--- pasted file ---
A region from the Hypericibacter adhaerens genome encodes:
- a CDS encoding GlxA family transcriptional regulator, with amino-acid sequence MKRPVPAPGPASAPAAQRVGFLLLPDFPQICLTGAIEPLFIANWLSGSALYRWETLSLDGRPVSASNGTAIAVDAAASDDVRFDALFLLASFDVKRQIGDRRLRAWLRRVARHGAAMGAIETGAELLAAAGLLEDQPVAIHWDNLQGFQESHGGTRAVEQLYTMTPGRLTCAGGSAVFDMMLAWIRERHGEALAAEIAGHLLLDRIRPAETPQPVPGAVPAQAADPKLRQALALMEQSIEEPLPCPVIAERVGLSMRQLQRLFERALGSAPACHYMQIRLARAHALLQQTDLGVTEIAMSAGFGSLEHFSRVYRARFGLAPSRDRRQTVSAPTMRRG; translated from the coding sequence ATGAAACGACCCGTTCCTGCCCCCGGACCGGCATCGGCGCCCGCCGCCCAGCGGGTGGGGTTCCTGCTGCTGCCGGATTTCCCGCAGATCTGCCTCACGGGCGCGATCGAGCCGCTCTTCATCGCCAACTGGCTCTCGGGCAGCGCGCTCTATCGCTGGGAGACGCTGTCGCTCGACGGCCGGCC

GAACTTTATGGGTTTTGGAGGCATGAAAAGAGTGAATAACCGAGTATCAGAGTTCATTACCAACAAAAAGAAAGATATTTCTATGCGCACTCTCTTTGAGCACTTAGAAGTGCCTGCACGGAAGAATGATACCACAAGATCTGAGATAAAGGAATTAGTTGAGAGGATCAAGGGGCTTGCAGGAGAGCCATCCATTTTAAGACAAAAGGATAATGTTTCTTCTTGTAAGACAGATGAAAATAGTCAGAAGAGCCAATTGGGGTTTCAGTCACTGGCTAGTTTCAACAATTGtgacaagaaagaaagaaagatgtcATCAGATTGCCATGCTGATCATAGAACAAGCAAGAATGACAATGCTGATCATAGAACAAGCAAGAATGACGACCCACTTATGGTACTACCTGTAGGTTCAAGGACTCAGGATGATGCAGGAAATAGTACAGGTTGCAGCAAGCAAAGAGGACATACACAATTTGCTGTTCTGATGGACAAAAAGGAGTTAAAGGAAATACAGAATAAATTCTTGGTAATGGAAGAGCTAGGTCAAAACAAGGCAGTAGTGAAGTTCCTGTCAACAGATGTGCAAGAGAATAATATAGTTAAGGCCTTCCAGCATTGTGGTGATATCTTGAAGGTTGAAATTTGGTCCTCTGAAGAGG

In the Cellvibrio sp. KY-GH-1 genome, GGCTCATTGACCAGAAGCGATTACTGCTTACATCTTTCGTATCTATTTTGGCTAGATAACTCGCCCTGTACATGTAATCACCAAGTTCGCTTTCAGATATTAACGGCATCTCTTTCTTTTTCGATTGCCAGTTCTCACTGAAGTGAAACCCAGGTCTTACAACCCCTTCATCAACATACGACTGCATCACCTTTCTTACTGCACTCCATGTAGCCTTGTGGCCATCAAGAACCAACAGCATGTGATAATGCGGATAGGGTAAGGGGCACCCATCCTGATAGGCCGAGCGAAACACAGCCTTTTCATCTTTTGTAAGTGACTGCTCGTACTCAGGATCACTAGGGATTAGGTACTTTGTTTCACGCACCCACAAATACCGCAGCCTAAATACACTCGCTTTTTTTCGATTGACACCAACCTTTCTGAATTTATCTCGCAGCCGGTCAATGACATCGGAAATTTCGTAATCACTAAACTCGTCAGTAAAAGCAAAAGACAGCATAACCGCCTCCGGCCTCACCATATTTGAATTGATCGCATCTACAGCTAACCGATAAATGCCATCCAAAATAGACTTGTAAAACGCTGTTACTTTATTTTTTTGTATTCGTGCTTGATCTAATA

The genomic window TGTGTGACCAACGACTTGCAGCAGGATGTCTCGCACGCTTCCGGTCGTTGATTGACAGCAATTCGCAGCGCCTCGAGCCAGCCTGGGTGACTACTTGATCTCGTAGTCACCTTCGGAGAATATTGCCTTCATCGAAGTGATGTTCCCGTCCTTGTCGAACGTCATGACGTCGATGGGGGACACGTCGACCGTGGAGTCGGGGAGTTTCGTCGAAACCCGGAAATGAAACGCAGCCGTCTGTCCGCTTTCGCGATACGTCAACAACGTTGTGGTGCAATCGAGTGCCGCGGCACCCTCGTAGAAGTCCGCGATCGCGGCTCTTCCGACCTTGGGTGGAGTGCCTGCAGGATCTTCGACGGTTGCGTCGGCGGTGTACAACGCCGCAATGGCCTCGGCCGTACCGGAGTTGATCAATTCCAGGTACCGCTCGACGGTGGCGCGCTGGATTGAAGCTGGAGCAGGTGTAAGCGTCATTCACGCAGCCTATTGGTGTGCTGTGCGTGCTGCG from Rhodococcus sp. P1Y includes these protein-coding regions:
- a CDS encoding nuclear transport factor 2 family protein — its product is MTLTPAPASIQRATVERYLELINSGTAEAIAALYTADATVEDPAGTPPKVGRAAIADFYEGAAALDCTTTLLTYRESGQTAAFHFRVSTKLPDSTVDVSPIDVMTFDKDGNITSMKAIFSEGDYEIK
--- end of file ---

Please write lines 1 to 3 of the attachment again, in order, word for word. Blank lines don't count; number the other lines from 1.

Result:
A region from the Hypericibacter adhaerens genome encodes:
- a CDS encoding GlxA family transcriptional regulator, with amino-acid sequence MKRPVPAPGPASAPAAQRVGFLLLPDFPQICLTGAIEPLFIANWLSGSALYRWETLSLDGRPVSASNGTAIAVDAAASDDVRFDALFLLASFDVKRQIGDRRLRAWLRRVARHGAAMGAIETGAELLAAAGLLEDQPVAIHWDNLQGFQESHGGTRAVEQLYTMTPGRLTCAGGSAVFDMMLAWIRERHGEALAAEIAGHLLLDRIRPAETPQPVPGAVPAQAADPKLRQALALMEQSIEEPLPCPVIAERVGLSMRQLQRLFERALGSAPACHYMQIRLARAHALLQQTDLGVTEIAMSAGFGSLEHFSRVYRARFGLAPSRDRRQTVSAPTMRRG; translated from the coding sequence ATGAAACGACCCGTTCCTGCCCCCGGACCGGCATCGGCGCCCGCCGCCCAGCGGGTGGGGTTCCTGCTGCTGCCGGATTTCCCGCAGATCTGCCTCACGGGCGCGATCGAGCCGCTCTTCATCGCCAACTGGCTCTCGGGCAGCGCGCTCTATCGCTGGGAGACGCTGTCGCTCGACGGCCGGCC

GAACTTTATGGGTTTTGGAGGCATGAAAAGAGTGAATAACCGAGTATCAGAGTTCATTACCAACAAAAAGAAAGATATTTCTATGCGCACTCTCTTTGAGCACTTAGAAGTGCCTGCACGGAAGAATGATACCACAAGATCTGAGATAAAGGAATTAGTTGAGAGGATCAAGGGGCTTGCAGGAGAGCCATCCATTTTAAGACAAAAGGATAATGTTTCTTCTTGTAAGACAGATGAAAATAGTCAGAAGAGCCAATTGGGGTTTCAGTCACTGGCTAGTTTCAACAATTGtgacaagaaagaaagaaagatgtcATCAGATTGCCATGCTGATCATAGAACAAGCAAGAATGACAATGCTGATCATAGAACAAGCAAGAATGACGACCCACTTATGGTACTACCTGTAGGTTCAAGGACTCAGGATGATGCAGGAAATAGTACAGGTTGCAGCAAGCAAAGAGGACATACACAATTTGCTGTTCTGATGGACAAAAAGGAGTTAAAGGAAATACAGAATAAATTCTTGGTAATGGAAGAGCTAGGTCAAAACAAGGCAGTAGTGAAGTTCCTGTCAACAGATGTGCAAGAGAATAATATAGTTAAGGCCTTCCAGCATTGTGGTGATATCTTGAAGGTTGAAATTTGGTCCTCTGAAGAGG